Honey, honey, more honey and more bees!
My Mekong Delta experience continues. As I mentioned in my previous note (see http://etramping.com/mekong-delta-a-wonderful-water-world-bee-farm/), we firstly visited the local bee-keeping farm where we learnt from the villages how to collect natural honey from all kind of Pollen- Nectar tropical fruits and tasted some honey based mixtures and drinks.
And this is the honey and bee tea (I guess the bee got inside Cez’s drink by accident) :).
Nothing tastes better than natural honey straight from… the hive! :)
However, the main attraction of the day were the raw boats which took us across Upper Branch of Mekong River- Tien River.
We went along the Tien River upstream. However, we didn’t visit Cai Be floating market. We have heard it’s a nice place where hundreds of various boats gather to sell as well as buy the local products. Our ride was a short one. We just crossed the Tien River upstream within 15 minutes to get to our big boat.
On that day there were more or less 5.000 tourists having the same experience.
Yeah, this place was a “little bit” overcrowded.
There were 5 of us, not including the oarsman, sitting on the same boat: me, Cez, a French lady with a little girl and Chinese man. We all had a great time together. That’s the Chinese lad we met that day. It was nice to speak Chinese again!
Cez being very sneaky trying to spot a crocodile :).
The water seemed to be very dirty and we were not allowed to stick our hands outside the boat for safety seasons.
We were passing many boats some full of tourists, other ones full of fruits and vegetables being transported waterway.
Here you can see a few local people rowing across the river (mostly ladies- they must be super strong!). They were wearing straw hats, pants and shirts with long sleeves and face masks to avoid the the sun and mosquitoes.
These people were so busy rushing all the time. Time’s money as they say :).
She looked so miserable :(.
The scenery was very beautiful and we felt like being in a Vietnamese jungle surrounded by various plants and wild animals (some said there were crocodiles in the water).
This place was kinda mysterious, so like a bush.
I was over the moon during the whole ride taking some photos of locals rawing their boats and mosquitoes were not a big deal for us. We forgot to take the mosquito spray with us and at first we felt kinda worried but as it turned out there were not many of them there.
Making coconut candies
After the boat ride, we walked a few minutes to get to a small local village where we observed locals made sweets and coconut based products.
The Mekong Delta is famous for its fresh coconuts growing all year long. Apart from eating coconut meat and drinking coconut water locals make a lot of products using this nutritious fruit such as wines, candies, chocolate using various machines.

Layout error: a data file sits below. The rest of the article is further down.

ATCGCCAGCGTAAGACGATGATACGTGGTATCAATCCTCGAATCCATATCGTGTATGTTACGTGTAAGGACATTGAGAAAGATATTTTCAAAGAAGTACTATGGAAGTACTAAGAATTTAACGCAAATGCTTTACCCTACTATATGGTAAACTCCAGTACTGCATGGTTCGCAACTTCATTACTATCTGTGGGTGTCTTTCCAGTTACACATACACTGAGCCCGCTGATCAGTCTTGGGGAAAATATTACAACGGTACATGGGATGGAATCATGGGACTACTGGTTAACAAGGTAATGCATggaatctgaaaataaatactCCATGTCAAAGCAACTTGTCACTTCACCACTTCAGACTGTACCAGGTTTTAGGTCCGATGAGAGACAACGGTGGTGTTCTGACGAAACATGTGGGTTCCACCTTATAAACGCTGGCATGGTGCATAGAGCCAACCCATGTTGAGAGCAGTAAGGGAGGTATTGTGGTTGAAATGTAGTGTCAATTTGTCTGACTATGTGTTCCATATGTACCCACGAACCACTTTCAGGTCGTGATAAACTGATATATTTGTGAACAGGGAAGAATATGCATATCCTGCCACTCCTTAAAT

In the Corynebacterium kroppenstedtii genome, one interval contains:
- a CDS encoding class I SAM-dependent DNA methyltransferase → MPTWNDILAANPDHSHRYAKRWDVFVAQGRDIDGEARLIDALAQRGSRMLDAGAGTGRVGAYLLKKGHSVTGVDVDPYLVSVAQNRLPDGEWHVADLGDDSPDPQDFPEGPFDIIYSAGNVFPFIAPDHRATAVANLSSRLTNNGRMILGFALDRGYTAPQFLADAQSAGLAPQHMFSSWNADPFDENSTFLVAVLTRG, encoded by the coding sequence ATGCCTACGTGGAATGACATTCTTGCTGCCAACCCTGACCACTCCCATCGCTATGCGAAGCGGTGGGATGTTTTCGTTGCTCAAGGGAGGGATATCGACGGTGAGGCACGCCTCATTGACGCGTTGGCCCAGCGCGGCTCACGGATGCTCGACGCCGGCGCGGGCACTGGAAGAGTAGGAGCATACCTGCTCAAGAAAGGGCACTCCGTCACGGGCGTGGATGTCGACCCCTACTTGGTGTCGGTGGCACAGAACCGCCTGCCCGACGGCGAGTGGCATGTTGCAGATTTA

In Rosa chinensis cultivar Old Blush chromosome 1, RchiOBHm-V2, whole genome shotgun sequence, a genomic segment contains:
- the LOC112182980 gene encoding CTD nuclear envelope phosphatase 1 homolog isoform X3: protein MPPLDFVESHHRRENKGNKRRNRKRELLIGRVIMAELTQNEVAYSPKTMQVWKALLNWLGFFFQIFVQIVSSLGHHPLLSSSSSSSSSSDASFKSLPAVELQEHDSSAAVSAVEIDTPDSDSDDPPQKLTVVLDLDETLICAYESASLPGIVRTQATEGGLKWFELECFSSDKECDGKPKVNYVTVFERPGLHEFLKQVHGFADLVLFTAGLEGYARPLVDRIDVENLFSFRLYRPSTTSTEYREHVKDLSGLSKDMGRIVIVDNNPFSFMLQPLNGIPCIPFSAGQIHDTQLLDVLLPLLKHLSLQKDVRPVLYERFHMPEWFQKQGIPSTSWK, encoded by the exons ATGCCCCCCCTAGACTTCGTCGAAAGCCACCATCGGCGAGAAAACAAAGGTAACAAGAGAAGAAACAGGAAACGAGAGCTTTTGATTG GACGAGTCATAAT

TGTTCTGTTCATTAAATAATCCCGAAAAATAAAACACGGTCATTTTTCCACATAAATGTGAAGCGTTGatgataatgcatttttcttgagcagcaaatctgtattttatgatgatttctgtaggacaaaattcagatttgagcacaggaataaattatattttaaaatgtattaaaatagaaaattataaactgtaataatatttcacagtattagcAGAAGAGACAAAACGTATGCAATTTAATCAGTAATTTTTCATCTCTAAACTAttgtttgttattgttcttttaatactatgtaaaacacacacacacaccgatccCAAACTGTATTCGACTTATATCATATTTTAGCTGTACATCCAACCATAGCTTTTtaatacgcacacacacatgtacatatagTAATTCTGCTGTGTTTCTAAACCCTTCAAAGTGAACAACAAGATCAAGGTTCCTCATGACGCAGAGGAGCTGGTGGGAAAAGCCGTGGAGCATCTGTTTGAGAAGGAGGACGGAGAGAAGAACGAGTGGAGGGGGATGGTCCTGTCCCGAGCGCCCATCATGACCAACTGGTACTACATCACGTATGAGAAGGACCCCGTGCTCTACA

Here the coconut syrup and coconut butter are being made. So delicious!
And here some ladies are making coconut candies. It all looks so easy but it’s not. These ladies work very hard doing one thing during the whole day- kneading, wrapping and packing coconut candies.
The candies are made of coconut butter with some sugar added. After that, they are placed on the plate. The candies are very sweet and sticky too!
Then women wrap them in foil and put on a paper tray.
Finally, the candies are packaged in a film and labeled.
And here they are… ready to eat!! :)
Here are some other coconut made products such as lollipop, waffles, chewing gums and coconut wines.
Various different shapes and colors of bottled wines were attracting our attention.
This is my very favourite coconut wine. The king of all wines! Such a good treat. If I could, I would start my day with a glass of this posh drink!
Once we left the “coconut factory” we went for a horse ride! Yeah, the horse ride!
The horse was so adorable… I felt kinda guilty :(…
The guys couldn’t wait for their turn :).
We sat at back of a trailer (room for maximum of 6 people) drawn by a horse. It was a nice ride, but a short one.
Here I am !
A quick photo :).
We were taken from the village to a small marina where the big boat was waiting for us to transport us to Phoenix Island- whoo woooo! Off we go!
Lunch on Phoenix Island and crocodile hunt coming next soon :)!
"It will never happen to me" said every person before it happened to them. Accidents happen at home and abroad. The difference is that they are usually more costly when you're in a foreign country. That's why travelling without insurance is a bad idea. There's just no excuse to put yourself in such a risk.
>>voice from the crowd<< Travel insurance is too expensive!
>>voice of the common sense<< If you can't afford travel insurance then you can't afford to travel.